As the numbers steadily rise since the early 1980’s, there is now one for every thirteen of Americans who suffer from asthma. Asthma symptoms can be triggered as the airways swell from allergens or other irritants that enter the lungs. A tight feeling in the chest, wheezing, coughing, and trouble breathing are the common symptoms of asthma. Though you have little control over the air quality or the contents in the air outdoors, you better manage it inside your home. There are a number of steps you can take to improve the quality of your indoor air should you have one or more members of the household that suffer from asthma to help them breathe easier. We at Air Pure Air Duct Cleaning would like to list a handful of steps that will help control the air in your home and prevent asthma.
How to Improve Indoor Air Quality
Any time there is movement from occupants, there are open doors or windows, as well as forced air HVAC systems, the air inside your home is continuously being recirculated. Stirred up and carried along the current are the allergens and other particulate irritants, these make their way into the lungs, which then trigger asthma symptoms or even a potential asthma attack in those who are susceptible. The following listed below are steps and changes you can implement in your home to improve the indoor air quality and reduce the risks associated with asthma.
1) Air Duct Cleaning. Instead of moving around the dust and debris with standard cloths, frequently wipe down the flat surfaces with a microfiber or electrostatic cloth which help to trap dust and other particulates. Remember to start at the highest level in the rooms, including blinds and window ledges, and work your way down.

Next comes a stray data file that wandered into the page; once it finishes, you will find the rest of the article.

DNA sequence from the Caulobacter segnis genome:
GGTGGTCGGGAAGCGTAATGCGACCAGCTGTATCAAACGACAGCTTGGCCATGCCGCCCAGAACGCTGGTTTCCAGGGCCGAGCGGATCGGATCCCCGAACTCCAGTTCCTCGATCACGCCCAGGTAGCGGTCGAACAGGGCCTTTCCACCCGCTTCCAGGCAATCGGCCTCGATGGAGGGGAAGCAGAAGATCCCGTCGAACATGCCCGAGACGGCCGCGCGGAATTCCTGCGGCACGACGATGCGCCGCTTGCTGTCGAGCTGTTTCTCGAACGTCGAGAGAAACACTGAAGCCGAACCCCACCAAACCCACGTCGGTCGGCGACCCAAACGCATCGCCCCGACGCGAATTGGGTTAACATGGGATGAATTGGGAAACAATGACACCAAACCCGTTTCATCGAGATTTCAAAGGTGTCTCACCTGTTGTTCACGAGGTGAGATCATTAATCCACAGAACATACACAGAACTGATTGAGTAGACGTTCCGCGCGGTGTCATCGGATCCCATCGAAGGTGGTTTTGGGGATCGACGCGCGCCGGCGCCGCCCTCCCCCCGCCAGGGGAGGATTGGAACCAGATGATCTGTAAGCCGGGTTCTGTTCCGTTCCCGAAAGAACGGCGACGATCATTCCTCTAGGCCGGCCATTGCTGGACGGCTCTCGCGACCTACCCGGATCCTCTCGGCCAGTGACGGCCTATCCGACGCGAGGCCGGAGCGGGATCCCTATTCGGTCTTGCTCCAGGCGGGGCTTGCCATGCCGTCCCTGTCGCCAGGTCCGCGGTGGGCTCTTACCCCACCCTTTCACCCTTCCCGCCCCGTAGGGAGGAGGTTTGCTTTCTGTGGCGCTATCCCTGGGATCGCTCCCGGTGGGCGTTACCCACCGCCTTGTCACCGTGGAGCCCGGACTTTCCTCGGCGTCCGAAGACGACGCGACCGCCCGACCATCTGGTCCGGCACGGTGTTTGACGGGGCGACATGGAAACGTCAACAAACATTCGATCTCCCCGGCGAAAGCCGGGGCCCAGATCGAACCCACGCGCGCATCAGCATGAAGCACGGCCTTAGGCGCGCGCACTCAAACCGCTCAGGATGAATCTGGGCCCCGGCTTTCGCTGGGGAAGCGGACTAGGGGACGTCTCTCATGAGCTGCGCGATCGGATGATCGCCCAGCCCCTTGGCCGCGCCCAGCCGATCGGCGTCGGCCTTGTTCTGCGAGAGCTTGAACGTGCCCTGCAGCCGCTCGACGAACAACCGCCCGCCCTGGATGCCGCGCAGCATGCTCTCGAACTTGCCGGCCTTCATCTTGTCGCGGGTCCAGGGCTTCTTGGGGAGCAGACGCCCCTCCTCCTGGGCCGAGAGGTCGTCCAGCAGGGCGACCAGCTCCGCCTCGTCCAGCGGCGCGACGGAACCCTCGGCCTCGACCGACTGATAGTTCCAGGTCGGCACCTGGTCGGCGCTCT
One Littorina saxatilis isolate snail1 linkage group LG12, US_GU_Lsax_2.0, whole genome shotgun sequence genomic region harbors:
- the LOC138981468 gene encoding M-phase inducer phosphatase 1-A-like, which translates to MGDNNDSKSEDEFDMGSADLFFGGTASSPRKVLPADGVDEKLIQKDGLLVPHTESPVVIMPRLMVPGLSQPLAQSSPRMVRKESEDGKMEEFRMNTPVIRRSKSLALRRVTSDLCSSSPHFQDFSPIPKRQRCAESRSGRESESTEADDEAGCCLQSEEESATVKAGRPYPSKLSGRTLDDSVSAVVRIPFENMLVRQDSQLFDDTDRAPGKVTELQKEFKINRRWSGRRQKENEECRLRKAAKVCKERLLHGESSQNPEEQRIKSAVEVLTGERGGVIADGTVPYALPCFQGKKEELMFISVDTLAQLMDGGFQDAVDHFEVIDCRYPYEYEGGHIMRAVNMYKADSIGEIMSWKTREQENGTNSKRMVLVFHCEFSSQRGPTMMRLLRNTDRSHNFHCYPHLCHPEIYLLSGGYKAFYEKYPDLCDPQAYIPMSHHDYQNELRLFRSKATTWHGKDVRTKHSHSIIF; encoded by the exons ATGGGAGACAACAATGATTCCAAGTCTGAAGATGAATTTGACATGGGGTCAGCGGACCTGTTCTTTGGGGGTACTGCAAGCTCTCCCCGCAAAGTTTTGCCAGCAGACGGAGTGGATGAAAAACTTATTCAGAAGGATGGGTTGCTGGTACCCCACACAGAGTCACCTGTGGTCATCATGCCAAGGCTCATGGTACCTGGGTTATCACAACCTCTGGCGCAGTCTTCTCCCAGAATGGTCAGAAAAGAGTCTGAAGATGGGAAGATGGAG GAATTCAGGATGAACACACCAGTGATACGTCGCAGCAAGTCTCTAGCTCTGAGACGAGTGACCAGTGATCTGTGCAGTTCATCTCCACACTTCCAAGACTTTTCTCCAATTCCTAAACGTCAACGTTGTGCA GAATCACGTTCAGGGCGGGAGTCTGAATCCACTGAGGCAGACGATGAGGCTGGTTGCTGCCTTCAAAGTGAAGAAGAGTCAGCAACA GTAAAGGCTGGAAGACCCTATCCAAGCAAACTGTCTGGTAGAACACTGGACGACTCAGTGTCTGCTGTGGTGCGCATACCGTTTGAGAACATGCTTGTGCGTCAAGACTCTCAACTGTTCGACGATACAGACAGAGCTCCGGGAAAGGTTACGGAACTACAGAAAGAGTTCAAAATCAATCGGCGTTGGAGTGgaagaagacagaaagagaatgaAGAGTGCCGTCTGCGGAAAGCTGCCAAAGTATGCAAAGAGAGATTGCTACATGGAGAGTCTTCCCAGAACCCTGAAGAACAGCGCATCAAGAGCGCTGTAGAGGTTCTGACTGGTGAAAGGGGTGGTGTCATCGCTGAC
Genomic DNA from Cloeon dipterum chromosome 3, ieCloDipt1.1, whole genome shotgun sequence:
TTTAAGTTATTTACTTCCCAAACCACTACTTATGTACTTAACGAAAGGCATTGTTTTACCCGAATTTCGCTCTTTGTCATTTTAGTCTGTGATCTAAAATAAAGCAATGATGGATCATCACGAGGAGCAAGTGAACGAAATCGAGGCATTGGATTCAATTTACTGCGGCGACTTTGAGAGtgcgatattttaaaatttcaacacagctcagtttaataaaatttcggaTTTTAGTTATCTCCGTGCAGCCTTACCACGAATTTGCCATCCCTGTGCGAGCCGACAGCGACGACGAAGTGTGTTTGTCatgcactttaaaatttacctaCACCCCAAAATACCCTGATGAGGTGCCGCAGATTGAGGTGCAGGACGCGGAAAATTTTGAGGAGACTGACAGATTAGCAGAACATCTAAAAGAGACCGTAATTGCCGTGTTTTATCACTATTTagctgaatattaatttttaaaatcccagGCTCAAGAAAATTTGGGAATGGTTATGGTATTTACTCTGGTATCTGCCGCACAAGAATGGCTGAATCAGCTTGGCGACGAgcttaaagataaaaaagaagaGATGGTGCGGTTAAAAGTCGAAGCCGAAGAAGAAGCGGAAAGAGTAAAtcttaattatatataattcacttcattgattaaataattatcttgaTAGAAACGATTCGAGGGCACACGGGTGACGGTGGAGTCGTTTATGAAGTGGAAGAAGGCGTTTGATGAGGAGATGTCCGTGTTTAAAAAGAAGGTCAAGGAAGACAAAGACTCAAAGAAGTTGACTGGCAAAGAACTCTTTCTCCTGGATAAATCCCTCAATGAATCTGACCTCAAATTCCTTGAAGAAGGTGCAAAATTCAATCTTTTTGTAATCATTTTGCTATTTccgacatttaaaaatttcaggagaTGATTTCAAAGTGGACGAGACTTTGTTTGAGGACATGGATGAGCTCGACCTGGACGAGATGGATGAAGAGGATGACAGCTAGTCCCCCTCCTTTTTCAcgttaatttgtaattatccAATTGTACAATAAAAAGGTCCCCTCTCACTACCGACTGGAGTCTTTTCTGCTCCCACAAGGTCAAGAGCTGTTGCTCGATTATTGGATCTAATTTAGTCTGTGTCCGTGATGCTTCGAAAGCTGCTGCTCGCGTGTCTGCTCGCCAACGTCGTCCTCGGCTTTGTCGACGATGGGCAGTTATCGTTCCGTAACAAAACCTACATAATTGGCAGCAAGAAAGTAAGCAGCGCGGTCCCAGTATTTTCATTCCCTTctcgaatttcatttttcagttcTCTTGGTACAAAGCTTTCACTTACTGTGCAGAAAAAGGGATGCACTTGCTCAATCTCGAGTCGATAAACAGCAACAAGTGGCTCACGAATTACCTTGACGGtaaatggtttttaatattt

2) HEPA Filters. To collect particles as you clean your floors, be sure you have a high-quality vacuum equipped with a built in HEPA filter.
3) Wash Bedding. Wash sheets and duvet covers frequently in hot water and be sure to protect the mattress and pillows with dust mite covers. Dead skin cells are commonly found in large quantities among bedding where the dust mites feed on them.
4) Consider Leather or Faux Leather Furniture. Dust, smoke, dander, pollen, and other asthma triggering particulates get trapped in soft fabrics on chairs and sofas. To help reduce the volume of asthma triggers in your home, gradually replace these items with more impermeable options.
5) Choose Hard Floors. Each time you take a step on the carpet fibers that absorb contaminates that settle on the surface, they are released. Reduce the carpeting in your home where possible; the bedrooms are especially good.
6) Replace the HVAC Filter Often. There are countless reasons as to why you need to remember to change the filter often. Every 4-6 weeks be sure to change the filter to reduce asthma attacks among a plethora of other reasons.
7) Professional Air Duct Cleaning. As mentioned, the forced air HVAC system circulates conditioned air throughout your home, like the pollen, dust, dirt, and other allergens and contagions that trigger asthma, will accumulate in the air duct, and continually reintroduce new particulates into the air. Leaky duct work can make matters worse. To contribute to the efforts of preventing asthma attack and symptoms, be sure to routinely schedule your air duct cleaning from a professional.